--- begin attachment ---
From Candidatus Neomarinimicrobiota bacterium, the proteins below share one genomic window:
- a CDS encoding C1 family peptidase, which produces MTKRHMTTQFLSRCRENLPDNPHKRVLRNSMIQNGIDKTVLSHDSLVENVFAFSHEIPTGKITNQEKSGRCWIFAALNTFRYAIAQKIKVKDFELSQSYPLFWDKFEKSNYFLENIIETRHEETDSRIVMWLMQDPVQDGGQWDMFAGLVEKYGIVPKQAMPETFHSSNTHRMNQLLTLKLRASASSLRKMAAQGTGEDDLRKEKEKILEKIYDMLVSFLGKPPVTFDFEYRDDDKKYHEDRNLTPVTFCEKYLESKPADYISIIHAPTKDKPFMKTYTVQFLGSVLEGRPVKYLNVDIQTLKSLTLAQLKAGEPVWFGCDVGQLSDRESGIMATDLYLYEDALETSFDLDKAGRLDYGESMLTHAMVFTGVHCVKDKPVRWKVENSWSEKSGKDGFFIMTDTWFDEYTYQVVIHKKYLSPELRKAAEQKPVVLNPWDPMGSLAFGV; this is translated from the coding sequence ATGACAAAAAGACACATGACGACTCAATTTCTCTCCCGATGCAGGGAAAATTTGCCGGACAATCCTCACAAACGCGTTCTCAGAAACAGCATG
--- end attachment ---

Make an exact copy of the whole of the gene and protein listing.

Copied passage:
From Candidatus Neomarinimicrobiota bacterium, the proteins below share one genomic window:
- a CDS encoding C1 family peptidase, which produces MTKRHMTTQFLSRCRENLPDNPHKRVLRNSMIQNGIDKTVLSHDSLVENVFAFSHEIPTGKITNQEKSGRCWIFAALNTFRYAIAQKIKVKDFELSQSYPLFWDKFEKSNYFLENIIETRHEETDSRIVMWLMQDPVQDGGQWDMFAGLVEKYGIVPKQAMPETFHSSNTHRMNQLLTLKLRASASSLRKMAAQGTGEDDLRKEKEKILEKIYDMLVSFLGKPPVTFDFEYRDDDKKYHEDRNLTPVTFCEKYLESKPADYISIIHAPTKDKPFMKTYTVQFLGSVLEGRPVKYLNVDIQTLKSLTLAQLKAGEPVWFGCDVGQLSDRESGIMATDLYLYEDALETSFDLDKAGRLDYGESMLTHAMVFTGVHCVKDKPVRWKVENSWSEKSGKDGFFIMTDTWFDEYTYQVVIHKKYLSPELRKAAEQKPVVLNPWDPMGSLAFGV; this is translated from the coding sequence ATGACAAAAAGACACATGACGACTCAATTTCTCTCCCGATGCAGGGAAAATTTGCCGGACAATCCTCACAAACGCGTTCTCAGAAACAGCATG